Let’s start by saying this: it’s good for any big-league general manager or executive in charge of baseball operations — especially one that’s new to the job — to have an open mind with regard to potential roster decisions. Furthermore, what is actually said publicly to the media is likely only a small snippet of what’s actually going on behind the scenes.
Brodie Van Wagenen’s first official event as the New York Mets’ general manager at the GM meetings sounds a bit confusing based off what he said the week before during his introductory press conference. Here are some of the things we’ve heard from him on both ends of the spectrum:
- He wants to build a culture within the organization that’ll allow them to win right now and also win in the future. One would imagine that involves locking down an elite core group of players. While he can’t be involved in the actual contract negotiations, BVW said he wanted to keep Jacob deGrom for the long-term. A week later in California, Van Wagenen shared that he hasn’t ruled out trading deGrom or Noah Syndergaard, and has shared with other teams that they’re open-minded about anything.
- During that initial presser with the media, BVW also said he was planning on being “in” on every free agent. Heck, he even liked an Instagram comment that had Manny Machado penciled into a hypothetical lineup and are investigating options at the top of the relief pitcher market. But when asked about payroll this week, he was pretty vague, saying he and ownership haven’t had concrete discussions about the actual budget and target payroll figure (sound familiar?). Judging from payroll estimations for 2019 and where the club settled in for Opening Day over the past two seasons, they’re going to need to be super-creative in order to make multiple significant splashes.
- The Mets need to address their catching situation, that much we know. Van Wagenen also noted that New York’s current crop of backstops are getting some interest around the league, meaning it’s possible Travis d’Arnaud gets tendered a contract and then get traded, per the New York Post‘s Mike Puma. Being a jaded Mets fan, this sounds more like “We might just keep Travis, not make any real additions, and hope he stays healthy.” I’d be happy to be wrong here, especially since they’ve shown some initial interest in Yasmani Grandal.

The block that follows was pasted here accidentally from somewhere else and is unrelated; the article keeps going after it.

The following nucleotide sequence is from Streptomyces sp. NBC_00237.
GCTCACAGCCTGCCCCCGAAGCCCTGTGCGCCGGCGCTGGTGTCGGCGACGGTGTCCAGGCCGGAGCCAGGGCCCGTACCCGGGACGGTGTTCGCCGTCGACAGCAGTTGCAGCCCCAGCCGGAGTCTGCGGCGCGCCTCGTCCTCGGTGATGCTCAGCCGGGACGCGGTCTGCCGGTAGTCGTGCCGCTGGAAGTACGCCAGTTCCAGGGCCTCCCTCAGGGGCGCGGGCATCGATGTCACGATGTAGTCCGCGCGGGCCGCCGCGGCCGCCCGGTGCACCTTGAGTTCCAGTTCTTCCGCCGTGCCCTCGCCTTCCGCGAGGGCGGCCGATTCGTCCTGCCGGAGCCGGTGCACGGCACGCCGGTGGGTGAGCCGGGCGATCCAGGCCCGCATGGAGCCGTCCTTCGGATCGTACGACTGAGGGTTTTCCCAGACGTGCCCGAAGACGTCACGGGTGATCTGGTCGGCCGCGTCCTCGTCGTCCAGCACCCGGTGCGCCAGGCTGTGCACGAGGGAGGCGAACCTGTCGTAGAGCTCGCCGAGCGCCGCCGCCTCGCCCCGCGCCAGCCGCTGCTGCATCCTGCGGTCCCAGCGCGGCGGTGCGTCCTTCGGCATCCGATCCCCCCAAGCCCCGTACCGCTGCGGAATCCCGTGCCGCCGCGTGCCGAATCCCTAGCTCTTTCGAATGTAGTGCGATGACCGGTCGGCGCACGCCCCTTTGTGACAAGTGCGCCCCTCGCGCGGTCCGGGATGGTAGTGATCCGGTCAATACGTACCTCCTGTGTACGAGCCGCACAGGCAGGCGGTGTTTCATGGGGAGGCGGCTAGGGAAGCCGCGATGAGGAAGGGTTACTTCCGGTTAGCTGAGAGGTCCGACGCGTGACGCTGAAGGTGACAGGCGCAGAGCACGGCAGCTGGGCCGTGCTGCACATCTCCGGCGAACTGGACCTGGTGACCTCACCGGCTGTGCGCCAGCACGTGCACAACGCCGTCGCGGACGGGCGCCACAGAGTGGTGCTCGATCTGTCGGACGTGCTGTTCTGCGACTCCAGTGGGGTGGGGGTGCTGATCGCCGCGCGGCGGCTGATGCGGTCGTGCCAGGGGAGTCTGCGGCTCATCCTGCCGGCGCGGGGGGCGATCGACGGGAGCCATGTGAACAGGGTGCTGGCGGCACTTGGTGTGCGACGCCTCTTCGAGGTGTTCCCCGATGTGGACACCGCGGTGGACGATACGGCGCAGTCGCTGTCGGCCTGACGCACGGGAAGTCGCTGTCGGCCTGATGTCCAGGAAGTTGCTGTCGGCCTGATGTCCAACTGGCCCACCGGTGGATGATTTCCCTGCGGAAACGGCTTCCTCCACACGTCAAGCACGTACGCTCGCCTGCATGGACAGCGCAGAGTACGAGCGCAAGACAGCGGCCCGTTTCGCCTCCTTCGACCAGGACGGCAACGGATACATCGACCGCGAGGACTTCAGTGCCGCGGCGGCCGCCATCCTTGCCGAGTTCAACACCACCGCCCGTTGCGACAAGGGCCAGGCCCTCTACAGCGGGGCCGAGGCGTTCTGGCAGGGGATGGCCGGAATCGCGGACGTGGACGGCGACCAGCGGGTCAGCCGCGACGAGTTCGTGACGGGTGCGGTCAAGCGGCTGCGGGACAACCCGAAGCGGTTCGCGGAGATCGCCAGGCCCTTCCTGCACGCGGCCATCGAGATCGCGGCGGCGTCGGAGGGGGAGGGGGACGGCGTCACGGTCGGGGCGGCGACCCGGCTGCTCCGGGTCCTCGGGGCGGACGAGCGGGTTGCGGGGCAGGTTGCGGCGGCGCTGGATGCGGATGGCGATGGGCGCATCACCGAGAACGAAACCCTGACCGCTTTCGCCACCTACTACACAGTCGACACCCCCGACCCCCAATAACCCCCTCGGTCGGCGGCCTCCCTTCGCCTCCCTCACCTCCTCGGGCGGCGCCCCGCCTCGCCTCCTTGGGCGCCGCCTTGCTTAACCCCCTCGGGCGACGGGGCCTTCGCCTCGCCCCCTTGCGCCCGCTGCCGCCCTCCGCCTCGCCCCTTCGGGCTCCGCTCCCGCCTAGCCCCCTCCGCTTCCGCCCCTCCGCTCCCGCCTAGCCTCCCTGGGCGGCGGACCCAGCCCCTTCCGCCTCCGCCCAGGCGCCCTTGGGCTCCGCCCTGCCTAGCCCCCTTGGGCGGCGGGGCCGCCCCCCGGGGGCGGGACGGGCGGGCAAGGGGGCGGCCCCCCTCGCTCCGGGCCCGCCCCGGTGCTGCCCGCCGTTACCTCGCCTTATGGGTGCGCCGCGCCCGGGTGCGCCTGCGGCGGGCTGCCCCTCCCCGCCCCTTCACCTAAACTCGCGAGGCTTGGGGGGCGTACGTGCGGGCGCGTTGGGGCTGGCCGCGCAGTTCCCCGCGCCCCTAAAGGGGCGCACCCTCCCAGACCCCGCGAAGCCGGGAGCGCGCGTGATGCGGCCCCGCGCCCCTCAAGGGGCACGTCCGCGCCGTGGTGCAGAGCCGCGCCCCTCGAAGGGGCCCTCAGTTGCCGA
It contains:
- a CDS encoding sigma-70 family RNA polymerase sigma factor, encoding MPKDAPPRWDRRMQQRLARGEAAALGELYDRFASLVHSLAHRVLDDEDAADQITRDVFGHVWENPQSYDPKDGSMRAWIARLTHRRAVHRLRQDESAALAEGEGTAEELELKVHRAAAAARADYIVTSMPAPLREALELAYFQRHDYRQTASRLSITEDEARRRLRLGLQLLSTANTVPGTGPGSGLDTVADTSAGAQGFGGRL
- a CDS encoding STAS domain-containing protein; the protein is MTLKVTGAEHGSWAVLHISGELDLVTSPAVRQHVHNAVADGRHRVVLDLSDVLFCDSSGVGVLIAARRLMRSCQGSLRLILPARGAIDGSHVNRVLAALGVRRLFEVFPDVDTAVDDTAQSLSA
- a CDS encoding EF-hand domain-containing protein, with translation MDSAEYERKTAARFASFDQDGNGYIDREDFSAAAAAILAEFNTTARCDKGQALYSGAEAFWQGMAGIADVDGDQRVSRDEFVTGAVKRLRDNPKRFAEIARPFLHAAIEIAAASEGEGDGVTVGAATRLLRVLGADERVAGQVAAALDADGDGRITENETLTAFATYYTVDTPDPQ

Did Van Wagenen necessarily make any mistakes with his recent comments? Not at all — he didn’t flat-out say yes or no to any question posed to him, effectively remaining in the middle on all potential issues the Mets must address. After all, he’s only been in his new post for a little over a week — he does need some time to assess everything at his finger tips. The two things that caught my attention the most, though, were the comments about deGrom and Syndergaard, along with the non-committal nature when it came to the payroll level.
It was annoying enough to hear the “Will they or won’t they?” rumors about New York considering to trade two of its top starting pitchers leading up to the non-waiver trade deadline. Following BVW’s introductory press conference, it seemed rather definitive that these guys weren’t going anywhere. Thinking this was the case for about a week was clearly too long, though, so now we’re right back to where we were towards the end of June.
With regard to the payroll questions, this is a movie we’ve seen way too many times before. Before actually seeing what transpires, this sounds awfully similar to offseasons in the recent past. The idea of being aggressive and making significant upgrades would be communicated publicly immediately following the conclusion of the regular season, only to see the front office’s actions not back up what was initially said.
I want to hope that things will be different, but as many people have said since last Tuesday: words are great, but action is better. Van Wagenen could very well be doing some posturing as he gets his feet underneath himself. The question probably shouldn’t be if the Mets will be active — he was hired for a reason and with his background of being an agent, one would imagine he’s predisposed to be more akin to making deals. Based off what’s been said thus far, though, the question is: How exactly are they going to do this?